G20 presidency | India aims to develop a tech-driven regulatory framework for cryptocurrency, says Sitharaman

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India will assume the Presidency of the G20 for one year from December 1, 2022 to November 30, 2023

India will assume the Presidency of the G20 for one year from December 1, 2022 to November 30, 2023

India aims to develop standard operating procedures for cryptocurrencies during its G20 presidency next year, Union Finance Minister Nirmala Sitharaman has said, stressing that all countries want the technology to survive but not be misused.

“That (crypto) will also be part of India’s agenda (agenda during the G20 presidency),” Sitharaman told a group of Indian reporters on Saturday before concluding his trip to Washington DC to attend the annual meetings. of the International Monetary Fund. and the World Bank.

India will assume the presidency of the G20 for one year from December 1, 2022 to November 30, 2023. Under his presidency, India is expected to host more than 200 G20 meetings across the country, starting from December 2022. .

Ms. Sitharaman has been making a strong case for global regulation of cryptocurrencies to address the risks of money laundering and terrorist financing.

Noting that the institutions, which are associated with the G-20 or the World Bank or any similar organization, are doing their own assessment and studies of matters related to cryptocurrencies or crypto assets, the Minister said: “We would definitely like to collect all of this and study a little bit and then bring it to the G-20 table so that members can discuss it and hopefully come up with a framework or SOP, so that globally, countries can have a regulatory framework driven by the technology”.

The G20 is an intergovernmental forum made up of 19 countries and the European Union. It works to address major issues related to the global economy, such as international financial stability, climate change mitigation, and sustainable development.

Ms. Sitharaman underlined that no country can effectively manage or regulate cryptocurrencies in any way.

โ€œBut implicit in this is that we don’t want the technology to be disrupted. We want the technology to survive and also be in a position for FinTech and other sectors to benefit from it.

โ€œBut when it comes to platforms, trading assets that have been created, buying and selling for a profit, and more importantly, in all these countries in a position to understand money trading, are we in a position to establish with what purpose? Is being used? Mrs. Sitharaman asked.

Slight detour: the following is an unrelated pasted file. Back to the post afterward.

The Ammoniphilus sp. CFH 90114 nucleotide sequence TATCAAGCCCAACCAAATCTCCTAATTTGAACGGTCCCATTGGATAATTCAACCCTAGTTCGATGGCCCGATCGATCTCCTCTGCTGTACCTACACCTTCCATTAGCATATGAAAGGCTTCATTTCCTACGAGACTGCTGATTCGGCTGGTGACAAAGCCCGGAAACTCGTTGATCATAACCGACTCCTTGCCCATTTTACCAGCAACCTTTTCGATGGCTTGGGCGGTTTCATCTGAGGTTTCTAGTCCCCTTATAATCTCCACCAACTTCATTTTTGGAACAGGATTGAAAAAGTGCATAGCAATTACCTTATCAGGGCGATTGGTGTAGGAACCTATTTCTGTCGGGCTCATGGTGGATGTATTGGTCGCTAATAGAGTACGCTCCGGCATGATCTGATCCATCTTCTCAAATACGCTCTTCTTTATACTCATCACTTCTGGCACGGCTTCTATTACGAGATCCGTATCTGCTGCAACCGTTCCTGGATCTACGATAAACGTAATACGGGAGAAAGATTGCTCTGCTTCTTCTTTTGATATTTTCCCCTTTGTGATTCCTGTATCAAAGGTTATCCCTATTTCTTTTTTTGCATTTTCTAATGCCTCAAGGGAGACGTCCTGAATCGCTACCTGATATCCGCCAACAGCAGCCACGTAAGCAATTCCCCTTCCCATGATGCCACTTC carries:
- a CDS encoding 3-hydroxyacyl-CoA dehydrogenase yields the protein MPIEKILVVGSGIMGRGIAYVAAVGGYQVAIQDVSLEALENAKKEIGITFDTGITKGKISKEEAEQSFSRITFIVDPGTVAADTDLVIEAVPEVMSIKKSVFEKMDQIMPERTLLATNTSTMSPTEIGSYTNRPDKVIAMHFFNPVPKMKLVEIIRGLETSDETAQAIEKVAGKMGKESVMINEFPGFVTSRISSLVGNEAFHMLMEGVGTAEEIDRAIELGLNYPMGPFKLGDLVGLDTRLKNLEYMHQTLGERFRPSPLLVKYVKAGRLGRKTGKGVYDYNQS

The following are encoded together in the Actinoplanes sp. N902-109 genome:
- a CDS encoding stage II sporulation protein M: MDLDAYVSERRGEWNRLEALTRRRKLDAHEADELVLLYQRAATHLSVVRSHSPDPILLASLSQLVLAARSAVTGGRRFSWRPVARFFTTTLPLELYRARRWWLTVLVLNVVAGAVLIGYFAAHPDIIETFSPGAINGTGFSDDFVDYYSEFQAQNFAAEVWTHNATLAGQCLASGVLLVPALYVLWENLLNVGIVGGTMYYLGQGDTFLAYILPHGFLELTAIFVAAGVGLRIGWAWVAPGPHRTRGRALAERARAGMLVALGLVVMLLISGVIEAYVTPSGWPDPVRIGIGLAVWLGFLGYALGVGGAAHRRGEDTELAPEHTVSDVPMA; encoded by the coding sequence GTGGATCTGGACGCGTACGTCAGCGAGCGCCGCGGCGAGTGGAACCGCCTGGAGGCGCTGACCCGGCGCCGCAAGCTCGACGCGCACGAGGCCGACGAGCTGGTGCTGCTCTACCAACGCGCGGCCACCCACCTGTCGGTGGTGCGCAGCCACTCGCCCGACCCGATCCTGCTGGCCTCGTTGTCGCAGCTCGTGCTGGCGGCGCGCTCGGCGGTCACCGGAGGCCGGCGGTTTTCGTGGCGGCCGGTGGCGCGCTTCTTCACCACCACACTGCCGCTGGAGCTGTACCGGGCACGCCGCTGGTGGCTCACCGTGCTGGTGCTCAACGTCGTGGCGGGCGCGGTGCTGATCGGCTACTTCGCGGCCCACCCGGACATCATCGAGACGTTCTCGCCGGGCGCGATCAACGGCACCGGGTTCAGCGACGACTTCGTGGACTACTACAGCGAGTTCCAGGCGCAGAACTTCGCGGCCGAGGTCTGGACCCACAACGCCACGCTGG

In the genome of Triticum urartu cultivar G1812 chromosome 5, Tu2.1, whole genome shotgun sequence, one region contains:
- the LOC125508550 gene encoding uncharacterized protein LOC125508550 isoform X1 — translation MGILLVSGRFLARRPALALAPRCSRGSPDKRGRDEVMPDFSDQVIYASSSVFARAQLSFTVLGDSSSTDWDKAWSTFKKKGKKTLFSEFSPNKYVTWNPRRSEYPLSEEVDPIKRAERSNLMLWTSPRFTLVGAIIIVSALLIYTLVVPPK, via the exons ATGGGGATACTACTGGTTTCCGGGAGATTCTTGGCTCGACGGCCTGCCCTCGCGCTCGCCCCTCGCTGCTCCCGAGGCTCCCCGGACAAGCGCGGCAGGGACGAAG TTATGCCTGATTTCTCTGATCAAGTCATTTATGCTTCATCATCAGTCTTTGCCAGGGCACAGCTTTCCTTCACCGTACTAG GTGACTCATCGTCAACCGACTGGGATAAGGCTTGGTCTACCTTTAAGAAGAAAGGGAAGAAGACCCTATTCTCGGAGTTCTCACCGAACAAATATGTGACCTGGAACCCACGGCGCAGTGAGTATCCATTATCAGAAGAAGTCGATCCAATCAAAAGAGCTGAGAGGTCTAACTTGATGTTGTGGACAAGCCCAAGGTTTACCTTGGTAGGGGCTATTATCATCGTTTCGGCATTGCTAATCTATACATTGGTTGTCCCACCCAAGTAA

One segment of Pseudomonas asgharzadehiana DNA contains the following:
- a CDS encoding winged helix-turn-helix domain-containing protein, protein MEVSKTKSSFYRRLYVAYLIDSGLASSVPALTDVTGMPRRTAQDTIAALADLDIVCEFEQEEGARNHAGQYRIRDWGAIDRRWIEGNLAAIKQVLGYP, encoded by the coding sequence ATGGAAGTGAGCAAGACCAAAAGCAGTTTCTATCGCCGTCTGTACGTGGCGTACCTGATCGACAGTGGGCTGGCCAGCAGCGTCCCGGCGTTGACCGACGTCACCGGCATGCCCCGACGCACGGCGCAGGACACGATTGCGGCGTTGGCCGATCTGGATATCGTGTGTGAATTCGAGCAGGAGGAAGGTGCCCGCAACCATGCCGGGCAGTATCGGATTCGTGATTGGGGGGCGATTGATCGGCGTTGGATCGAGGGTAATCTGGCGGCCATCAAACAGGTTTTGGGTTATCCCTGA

He gave the example of the Enforcement Directorate (ED) detecting substantial money laundering, likely cases related to crypto assets and asset trading, recently in India.

โ€œThis concern has been acknowledged by several G20 members saying yes, money tracking, yes money laundering, yes drug abuse, etc. There is an understanding that we need to have some kind of regulation, and that all countries will have to be faithful together about it, no country will be able to handle it individually. So we will certainly have something,โ€ said Ms. Sitharaman.

In July, Ms. Sitharaman said that the Reserve Bank of India (RBI) raised concerns about cryptocurrencies and said that they should be banned as they can have a destabilizing effect on monetary and fiscal stability.

“In view of the concerns expressed by the RBI about the destabilizing effect of cryptocurrencies on a country’s monetary and fiscal stability, the RBI has recommended that legislation be drawn up on this sector. The RBI is of the opinion that cryptocurrencies should be banned.” he said he in a written response to the Lok Sabha.

The RBI has mentioned that cryptocurrencies are not a currency because every modern currency must be issued by the central bank or the government, it told Parliament.

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